Tuesday, July 5, 2011

On Hypnosis (4/20)

Non-State Theories

Theodore Barber, a leading hypnosis researcher is a strong proponent of the non-state theory. For him hypnosis is nothing extraordinary; it is a normal, everyday behavior mistakenly given a special name. So-called hypnotic behavior, according to Barber, can be understood as being the result of interpersonal factors, such as the subject's desire to please the hypnotist by successfully carrying out what is requested of him, much like what often happens between client and therapist in any kind of psychotherapy.

Barber points out that all attempts to define hypnosis to date have involved a semantic merry-go-round: a person is said to behave a certain way because she is hypnotized. But how do we know she is hypnotized? Because she behaves a certain way. Or worse yet: A person is in a trance because she is hypnotized. How do we know she is hypnotized? Because she is in a trance! While the concepts of trance and hypnosis are used to define one another, they are also used interchangeably. According to Barber, proof that hypnosis is a special state of consciousness requires the discovery of behavior other than that used to describe it.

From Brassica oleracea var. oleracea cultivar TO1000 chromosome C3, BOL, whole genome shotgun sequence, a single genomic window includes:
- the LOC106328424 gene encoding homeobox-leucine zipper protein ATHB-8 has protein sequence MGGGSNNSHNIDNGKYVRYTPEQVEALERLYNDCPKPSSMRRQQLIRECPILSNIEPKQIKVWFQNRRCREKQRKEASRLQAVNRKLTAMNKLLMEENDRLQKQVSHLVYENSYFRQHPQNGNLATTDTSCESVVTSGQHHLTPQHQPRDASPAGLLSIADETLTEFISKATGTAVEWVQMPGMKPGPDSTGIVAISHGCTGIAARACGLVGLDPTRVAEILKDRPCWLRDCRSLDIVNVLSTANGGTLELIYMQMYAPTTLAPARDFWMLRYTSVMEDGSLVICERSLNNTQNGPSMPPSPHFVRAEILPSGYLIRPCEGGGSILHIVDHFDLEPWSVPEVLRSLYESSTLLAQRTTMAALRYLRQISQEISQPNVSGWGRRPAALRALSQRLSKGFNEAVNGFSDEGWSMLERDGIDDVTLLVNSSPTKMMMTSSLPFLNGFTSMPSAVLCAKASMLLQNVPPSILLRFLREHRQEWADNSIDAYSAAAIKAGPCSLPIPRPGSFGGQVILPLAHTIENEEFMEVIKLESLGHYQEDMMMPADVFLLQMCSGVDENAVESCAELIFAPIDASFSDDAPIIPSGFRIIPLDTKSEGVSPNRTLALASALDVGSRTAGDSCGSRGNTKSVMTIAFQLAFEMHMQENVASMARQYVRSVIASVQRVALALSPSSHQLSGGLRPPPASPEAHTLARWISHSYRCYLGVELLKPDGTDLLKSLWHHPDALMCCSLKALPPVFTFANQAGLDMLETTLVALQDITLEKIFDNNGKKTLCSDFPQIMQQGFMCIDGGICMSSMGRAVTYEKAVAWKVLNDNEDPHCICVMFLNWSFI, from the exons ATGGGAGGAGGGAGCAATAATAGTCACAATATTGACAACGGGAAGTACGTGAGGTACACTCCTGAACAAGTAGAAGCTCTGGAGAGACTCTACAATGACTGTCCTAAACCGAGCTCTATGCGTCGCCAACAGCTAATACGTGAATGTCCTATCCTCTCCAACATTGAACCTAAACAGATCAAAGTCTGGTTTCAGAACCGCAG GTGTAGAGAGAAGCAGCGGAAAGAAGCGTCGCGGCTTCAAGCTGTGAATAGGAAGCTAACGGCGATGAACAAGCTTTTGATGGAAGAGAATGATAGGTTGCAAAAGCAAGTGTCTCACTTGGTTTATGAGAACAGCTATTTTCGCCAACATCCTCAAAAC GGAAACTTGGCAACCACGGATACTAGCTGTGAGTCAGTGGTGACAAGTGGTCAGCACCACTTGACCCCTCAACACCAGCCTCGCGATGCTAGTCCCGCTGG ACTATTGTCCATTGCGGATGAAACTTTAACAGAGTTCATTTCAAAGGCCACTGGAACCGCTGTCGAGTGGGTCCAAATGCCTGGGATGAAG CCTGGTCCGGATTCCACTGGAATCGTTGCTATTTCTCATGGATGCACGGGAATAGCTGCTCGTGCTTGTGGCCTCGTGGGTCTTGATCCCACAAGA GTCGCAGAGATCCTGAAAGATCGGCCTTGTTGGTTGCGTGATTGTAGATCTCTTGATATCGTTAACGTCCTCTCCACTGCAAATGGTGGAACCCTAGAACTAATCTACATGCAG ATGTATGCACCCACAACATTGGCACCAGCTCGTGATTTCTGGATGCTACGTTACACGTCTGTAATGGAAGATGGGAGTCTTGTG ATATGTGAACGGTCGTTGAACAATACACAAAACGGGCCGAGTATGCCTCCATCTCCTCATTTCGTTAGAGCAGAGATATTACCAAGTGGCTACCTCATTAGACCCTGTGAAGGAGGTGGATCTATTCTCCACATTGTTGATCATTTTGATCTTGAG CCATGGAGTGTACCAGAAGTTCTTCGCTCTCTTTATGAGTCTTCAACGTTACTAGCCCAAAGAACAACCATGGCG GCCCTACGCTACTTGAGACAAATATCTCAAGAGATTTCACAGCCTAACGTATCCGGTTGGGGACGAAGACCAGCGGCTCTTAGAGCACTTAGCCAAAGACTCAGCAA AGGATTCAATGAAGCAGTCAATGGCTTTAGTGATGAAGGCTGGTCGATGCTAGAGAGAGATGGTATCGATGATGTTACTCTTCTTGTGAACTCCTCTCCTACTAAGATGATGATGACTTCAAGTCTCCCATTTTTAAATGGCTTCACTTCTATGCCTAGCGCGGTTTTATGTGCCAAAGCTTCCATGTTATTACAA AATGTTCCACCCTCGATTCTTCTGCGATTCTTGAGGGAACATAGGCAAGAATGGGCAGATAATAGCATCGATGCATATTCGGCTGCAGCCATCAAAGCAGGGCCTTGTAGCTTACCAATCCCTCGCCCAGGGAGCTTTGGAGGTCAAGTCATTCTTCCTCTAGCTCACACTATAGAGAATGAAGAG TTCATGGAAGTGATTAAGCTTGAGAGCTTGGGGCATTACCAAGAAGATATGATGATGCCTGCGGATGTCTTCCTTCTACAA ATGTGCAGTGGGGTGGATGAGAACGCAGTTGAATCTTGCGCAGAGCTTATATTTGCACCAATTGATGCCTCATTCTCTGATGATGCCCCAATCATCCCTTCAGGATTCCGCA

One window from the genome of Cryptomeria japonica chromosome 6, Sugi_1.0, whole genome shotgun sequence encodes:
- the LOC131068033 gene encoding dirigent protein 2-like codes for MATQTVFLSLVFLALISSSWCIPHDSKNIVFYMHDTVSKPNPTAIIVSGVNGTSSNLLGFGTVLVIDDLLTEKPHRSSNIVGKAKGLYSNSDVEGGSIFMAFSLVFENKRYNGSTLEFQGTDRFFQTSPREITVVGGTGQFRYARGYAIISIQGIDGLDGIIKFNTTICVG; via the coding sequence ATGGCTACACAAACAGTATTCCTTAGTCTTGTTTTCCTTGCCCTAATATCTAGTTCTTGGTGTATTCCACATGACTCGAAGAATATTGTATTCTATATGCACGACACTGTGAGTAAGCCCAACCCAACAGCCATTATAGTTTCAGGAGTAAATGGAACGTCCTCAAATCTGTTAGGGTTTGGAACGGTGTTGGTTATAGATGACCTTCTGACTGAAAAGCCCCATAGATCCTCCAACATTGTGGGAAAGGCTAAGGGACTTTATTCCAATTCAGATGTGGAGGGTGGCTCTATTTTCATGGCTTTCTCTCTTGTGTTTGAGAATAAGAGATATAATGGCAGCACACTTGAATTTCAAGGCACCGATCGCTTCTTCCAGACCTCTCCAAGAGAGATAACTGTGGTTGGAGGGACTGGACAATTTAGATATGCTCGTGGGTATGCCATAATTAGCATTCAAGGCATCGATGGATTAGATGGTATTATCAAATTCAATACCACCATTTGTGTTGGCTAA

Furthermore, if hypnosis is a special state, shouldn't instruments clearly indicate its difference from a waking or a sleeping state? "For nearly one hundred years," writes Barber, "researchers have been trying to delineate an objective physiological index that differentiates the hypnotic state from non-hypnotic states...The attempt to find a physiological index of 'hypnotic trance per se' has not succeeded."[1] Specifically, physiological measures such as EEG, blood pressure, pulse rates, and body temperature do not demonstrate any variation between a "hypnotic" and "non-hypnotic" state.